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What Is a Hydraulic Rotary Actuator?

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  • Written By: Paul Scott
  • Edited By: E. E. Hubbard
  • Last Modified Date: 21 October 2018
  • Copyright Protected:
    2003-2018
    Conjecture Corporation
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A hydraulic rotary actuator is a mechanical device that uses pressurized oil to operate an internal mechanism that supplies a rotary output motion. The internal mechanisms used to supply the motion vary according to the specific intended end use of the actuator, and include rack and pinion, helical, and vane types. Oil-driven rotary actuators generally offer rotational movement ranging from only a couple of degrees to 360-degree full rotation. As they do not supply continuous rotational movement, their use is generally restricted to the actuation of valves and other mechanisms that require a full turn or less to operate. The rotary hydraulic actuator is, however, exceptionally powerful and well-suited to applications where extremely high torque loads are encountered.

The hydraulic rotary actuator is one of a family of mechanical agents used to supply remote operation of secondary devices. Unlike electrical, electromechanical, and pneumatic actuators, these devices use highly-compressed hydraulic-grade oil to operate an internal mechanism which, in turn, supplies the rotational output motion. The specific internal workings of these actuators vary and may be based on rack and pinion, helical gear, or scotch vane-type mechanisms, with each offering particular benefits suitable for specific operational conditions. All types will consist of a common group of components, including an oil reservoir, external oil pump, and the actuator unit itself.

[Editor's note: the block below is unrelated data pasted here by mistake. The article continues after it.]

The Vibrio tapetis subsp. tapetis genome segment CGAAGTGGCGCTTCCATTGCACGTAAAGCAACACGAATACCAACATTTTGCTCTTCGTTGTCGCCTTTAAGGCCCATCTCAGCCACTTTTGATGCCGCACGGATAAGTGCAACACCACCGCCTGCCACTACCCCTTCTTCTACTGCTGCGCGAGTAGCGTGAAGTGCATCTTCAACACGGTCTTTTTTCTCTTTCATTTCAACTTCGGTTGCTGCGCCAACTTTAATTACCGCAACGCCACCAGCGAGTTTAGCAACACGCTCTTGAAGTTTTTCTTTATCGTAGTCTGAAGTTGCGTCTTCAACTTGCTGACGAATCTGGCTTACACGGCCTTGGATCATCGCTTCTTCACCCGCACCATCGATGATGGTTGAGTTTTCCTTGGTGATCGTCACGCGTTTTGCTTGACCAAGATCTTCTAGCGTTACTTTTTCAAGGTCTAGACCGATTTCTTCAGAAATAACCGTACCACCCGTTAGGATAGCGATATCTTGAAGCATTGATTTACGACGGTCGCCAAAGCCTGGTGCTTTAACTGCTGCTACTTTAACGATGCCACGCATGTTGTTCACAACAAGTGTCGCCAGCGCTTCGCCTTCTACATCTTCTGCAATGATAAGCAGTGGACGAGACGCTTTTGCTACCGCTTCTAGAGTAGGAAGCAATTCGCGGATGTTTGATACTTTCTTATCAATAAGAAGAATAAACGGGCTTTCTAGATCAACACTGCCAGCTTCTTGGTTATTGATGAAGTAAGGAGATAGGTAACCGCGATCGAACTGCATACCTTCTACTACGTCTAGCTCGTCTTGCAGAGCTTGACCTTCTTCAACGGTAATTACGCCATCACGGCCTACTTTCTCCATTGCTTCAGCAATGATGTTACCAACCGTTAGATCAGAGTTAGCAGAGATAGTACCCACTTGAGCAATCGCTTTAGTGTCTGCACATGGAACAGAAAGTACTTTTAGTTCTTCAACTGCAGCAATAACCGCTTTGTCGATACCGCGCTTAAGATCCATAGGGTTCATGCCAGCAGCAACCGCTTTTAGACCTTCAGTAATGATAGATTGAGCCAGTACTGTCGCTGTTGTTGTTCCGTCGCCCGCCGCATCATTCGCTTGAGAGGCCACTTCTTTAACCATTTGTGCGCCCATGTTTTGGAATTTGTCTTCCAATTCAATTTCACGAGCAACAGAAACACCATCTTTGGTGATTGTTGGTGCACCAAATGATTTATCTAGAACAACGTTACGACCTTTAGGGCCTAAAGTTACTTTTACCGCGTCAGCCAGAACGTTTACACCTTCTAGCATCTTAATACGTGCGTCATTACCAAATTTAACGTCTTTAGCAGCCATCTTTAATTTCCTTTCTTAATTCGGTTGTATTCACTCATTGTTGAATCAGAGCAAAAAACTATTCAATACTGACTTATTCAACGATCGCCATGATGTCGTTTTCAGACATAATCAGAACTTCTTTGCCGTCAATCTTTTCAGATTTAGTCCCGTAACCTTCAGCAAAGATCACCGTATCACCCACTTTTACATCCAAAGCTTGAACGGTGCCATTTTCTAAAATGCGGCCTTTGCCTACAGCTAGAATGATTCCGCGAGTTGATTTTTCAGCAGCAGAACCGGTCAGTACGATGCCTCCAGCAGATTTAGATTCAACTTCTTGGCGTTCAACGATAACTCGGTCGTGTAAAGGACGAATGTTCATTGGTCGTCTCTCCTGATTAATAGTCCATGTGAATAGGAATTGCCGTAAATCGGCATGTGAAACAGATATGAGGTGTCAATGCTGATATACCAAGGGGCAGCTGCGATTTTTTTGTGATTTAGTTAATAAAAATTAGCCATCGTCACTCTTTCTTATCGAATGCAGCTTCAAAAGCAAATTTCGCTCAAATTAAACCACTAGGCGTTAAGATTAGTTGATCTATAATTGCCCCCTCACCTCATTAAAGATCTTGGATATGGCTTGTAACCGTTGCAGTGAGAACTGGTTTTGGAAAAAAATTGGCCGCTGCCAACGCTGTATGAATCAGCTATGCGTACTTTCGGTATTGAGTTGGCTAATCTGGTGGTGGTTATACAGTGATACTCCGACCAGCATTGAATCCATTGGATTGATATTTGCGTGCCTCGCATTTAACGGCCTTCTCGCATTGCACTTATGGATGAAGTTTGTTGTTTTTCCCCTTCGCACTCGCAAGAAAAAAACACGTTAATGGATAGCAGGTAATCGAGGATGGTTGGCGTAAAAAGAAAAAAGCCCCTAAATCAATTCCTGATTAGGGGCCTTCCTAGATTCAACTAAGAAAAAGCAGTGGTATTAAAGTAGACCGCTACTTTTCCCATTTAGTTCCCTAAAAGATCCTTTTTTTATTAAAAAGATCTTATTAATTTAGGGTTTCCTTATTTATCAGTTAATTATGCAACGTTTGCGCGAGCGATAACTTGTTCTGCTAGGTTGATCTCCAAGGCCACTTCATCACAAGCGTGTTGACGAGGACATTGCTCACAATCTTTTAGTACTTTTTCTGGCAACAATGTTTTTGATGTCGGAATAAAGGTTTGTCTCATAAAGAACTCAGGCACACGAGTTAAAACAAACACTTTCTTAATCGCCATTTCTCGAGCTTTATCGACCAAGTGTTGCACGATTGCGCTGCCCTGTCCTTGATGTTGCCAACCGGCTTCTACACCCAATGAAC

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The basic operating principle used to run a hydraulic rotary actuator is fairly simple. The pump moves oil out of the reservoir under high pressure to an inlet point on one side of the actuator unit casing. Once it enters the sealed interior of the unit, it presses against a piston or the face of a vane, moving it in the process. This motion is translated into a rotary output by the internal mechanism of the particular actuator. Once the actuator has reached the end of the duty cycle, a control valve set located on the external oil line directs the flow of oil to the opposite side of the casing to reverse the action when required.

Due to the restrictions involved with hydraulic systems, the hydraulic rotary actuator can generally only supply one full turn in any cycle. This restriction sees the actuators used primarily to actuate devices, such as butterfly and ball valves which don't require more than a full turn to operate. The inherent high power values of hydraulic systems do mean, however, that the hydraulic rotary actuator is, in any given configuration, the most powerful of all actuator types, making them ideal solutions for high-torque applications.

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